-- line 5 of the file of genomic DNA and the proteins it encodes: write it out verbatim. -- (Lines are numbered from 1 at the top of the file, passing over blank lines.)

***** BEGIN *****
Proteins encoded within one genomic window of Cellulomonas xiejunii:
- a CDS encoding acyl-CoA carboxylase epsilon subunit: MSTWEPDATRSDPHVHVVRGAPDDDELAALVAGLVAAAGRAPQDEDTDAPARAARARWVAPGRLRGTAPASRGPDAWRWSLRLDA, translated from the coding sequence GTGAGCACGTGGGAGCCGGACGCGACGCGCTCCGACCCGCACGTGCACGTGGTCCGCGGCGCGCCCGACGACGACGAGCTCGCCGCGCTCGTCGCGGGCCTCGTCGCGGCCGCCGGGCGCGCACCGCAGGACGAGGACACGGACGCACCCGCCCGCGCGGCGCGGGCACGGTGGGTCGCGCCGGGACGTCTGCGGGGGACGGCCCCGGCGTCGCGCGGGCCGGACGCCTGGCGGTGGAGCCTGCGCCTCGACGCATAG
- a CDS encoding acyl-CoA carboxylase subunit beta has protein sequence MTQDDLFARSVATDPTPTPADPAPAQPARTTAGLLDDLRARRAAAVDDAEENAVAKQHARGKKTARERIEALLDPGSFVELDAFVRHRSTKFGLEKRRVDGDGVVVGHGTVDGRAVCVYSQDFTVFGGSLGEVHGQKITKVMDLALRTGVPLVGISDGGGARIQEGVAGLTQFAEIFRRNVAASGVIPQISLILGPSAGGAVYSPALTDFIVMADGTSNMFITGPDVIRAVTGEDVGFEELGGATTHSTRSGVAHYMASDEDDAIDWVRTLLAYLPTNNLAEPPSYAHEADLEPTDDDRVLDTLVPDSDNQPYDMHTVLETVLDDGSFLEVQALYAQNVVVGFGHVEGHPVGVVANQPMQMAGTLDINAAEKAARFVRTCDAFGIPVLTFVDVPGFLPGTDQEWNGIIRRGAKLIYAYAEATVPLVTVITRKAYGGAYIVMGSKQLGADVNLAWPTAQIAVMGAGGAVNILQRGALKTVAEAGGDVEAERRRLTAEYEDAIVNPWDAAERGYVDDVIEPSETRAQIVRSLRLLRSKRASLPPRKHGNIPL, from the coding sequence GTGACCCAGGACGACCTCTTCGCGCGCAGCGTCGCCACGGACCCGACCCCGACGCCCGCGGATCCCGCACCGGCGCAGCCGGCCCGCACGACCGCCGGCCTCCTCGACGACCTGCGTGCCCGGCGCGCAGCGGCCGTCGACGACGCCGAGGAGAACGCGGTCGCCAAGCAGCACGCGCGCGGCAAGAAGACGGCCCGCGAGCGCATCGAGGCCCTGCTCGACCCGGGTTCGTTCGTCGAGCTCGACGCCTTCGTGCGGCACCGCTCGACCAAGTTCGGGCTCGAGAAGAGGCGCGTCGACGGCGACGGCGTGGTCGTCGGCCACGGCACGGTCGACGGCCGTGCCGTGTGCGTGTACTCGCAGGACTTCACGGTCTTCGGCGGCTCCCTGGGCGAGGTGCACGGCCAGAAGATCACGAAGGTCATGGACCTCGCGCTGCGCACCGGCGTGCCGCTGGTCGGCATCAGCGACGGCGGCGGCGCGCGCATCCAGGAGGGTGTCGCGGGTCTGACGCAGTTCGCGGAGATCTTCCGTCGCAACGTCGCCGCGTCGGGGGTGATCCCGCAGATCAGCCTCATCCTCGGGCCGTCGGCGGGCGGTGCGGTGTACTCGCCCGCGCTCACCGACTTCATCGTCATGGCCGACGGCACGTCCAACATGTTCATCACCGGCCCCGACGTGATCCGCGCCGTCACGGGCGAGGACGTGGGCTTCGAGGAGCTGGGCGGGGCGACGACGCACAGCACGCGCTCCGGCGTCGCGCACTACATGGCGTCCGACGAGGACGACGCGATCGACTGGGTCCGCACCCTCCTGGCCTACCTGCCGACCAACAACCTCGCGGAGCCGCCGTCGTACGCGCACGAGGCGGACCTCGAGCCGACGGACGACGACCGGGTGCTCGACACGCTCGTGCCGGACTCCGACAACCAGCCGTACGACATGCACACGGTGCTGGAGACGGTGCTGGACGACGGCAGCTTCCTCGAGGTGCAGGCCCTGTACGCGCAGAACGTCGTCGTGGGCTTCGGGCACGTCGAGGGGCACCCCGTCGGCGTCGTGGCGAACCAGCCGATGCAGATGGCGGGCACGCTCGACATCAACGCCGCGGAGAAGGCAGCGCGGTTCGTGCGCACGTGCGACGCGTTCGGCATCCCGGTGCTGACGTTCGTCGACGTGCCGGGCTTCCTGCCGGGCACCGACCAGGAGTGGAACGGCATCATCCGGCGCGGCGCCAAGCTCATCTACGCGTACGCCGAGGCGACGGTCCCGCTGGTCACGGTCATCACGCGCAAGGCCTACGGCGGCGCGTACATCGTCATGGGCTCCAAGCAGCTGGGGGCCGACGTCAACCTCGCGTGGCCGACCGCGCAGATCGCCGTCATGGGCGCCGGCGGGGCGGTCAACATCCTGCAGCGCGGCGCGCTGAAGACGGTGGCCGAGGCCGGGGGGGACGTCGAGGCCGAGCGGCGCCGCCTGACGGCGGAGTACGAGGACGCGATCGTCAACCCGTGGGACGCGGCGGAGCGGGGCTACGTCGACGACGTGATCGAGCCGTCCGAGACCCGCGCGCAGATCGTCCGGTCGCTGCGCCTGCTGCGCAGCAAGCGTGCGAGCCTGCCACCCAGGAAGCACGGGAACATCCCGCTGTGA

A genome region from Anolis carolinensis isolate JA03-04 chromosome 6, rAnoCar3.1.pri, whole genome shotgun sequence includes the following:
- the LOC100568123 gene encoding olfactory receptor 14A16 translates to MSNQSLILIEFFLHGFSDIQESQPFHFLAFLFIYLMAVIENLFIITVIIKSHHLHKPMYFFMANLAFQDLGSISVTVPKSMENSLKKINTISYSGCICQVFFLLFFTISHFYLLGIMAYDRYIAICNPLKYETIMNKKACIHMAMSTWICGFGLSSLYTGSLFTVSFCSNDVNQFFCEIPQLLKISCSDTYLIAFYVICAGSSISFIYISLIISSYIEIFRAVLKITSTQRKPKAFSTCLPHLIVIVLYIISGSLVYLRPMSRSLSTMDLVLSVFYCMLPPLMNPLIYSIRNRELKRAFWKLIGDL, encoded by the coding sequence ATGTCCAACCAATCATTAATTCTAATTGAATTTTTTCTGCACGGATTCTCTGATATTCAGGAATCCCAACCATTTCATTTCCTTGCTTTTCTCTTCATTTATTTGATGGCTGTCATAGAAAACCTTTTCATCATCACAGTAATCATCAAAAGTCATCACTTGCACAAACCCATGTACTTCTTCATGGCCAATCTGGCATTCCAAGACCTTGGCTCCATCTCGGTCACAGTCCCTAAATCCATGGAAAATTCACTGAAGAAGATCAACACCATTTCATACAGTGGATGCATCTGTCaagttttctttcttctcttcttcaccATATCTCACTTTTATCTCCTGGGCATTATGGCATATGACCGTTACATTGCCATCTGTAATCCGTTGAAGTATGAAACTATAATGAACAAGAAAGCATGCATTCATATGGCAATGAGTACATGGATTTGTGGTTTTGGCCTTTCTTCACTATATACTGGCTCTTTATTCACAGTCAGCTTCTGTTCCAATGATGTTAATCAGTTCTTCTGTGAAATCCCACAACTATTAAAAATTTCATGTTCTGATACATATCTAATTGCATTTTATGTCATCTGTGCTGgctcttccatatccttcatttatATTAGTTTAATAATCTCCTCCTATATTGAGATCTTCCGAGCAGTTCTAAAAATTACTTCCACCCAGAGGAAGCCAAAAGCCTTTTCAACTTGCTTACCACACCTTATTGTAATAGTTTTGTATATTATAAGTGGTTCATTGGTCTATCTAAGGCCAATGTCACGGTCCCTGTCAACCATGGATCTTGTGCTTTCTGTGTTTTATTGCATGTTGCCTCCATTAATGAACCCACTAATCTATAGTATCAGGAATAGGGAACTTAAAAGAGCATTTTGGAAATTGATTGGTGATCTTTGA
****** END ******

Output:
- the LOC100568123 gene encoding olfactory receptor 14A16 translates to MSNQSLILIEFFLHGFSDIQESQPFHFLAFLFIYLMAVIENLFIITVIIKSHHLHKPMYFFMANLAFQDLGSISVTVPKSMENSLKKINTISYSGCICQVFFLLFFTISHFYLLGIMAYDRYIAICNPLKYETIMNKKACIHMAMSTWICGFGLSSLYTGSLFTVSFCSNDVNQFFCEIPQLLKISCSDTYLIAFYVICAGSSISFIYISLIISSYIEIFRAVLKITSTQRKPKAFSTCLPHLIVIVLYIISGSLVYLRPMSRSLSTMDLVLSVFYCMLPPLMNPLIYSIRNRELKRAFWKLIGDL, encoded by the coding sequence ATGTCCAACCAATCATTAATTCTAATTGAATTTTTTCTGCACGGATTCTCTGATATTCAGGAATCCCAACCATTTCATTTCCTTGCTTTTCTCTTCATTTATTTGATGGCTGTCATAGAAAACCTTTTCATCATCACAGTAATCATCAAAAGTCATCACTTGCACAAACCCATGTACTTCTTCATGGCCAATCTGGCATTCCAAGACCTTGGCTCCATCTCGGTCACAGTCCCTAAATCCATGGAAAATTCACTGAAGAAGATCAACACCATTTCATACAGTGGATGCATCTGTCaagttttctttcttctcttcttcaccATATCTCACTTTTATCTCCTGGGCATTATGGCATATGACCGTTACATTGCCATCTGTAATCCGTTGAAGTATGAAACTATAATGAACAAGAAAGCATGCATTCATATGGCAATGAGTACATGGATTTGTGGTTTTGGCCTTTCTTCACTATATACTGGCTCTTTATTCACAGTCAGCTTCTGTTCCAATGATGTTAATCAGTTCTTCTGTGAAATCCCACAACTATTAAAAATTTCATGTTCTGATACATATCTAATTGCATTTTATGTCATCTGTGCTGgctcttccatatccttcatttatATTAGTTTAATAATCTCCTCCTATATTGAGATCTTCCGAGCAGTTCTAAAAATTACTTCCACCCAGAGGAAGCCAAAAGCCTTTTCAACTTGCTTACCACACCTTATTGTAATAGTTTTGTATATTATAAGTGGTTCATTGGTCTATCTAAGGCCAATGTCACGGTCCCTGTCAACCATGGATCTTGTGCTTTCTGTGTTTTATTGCATGTTGCCTCCATTAATGAACCCACTAATCTATAGTATCAGGAATAGGGAACTTAAAAGAGCATTTTGGAAATTGATTGGTGATCTTTGA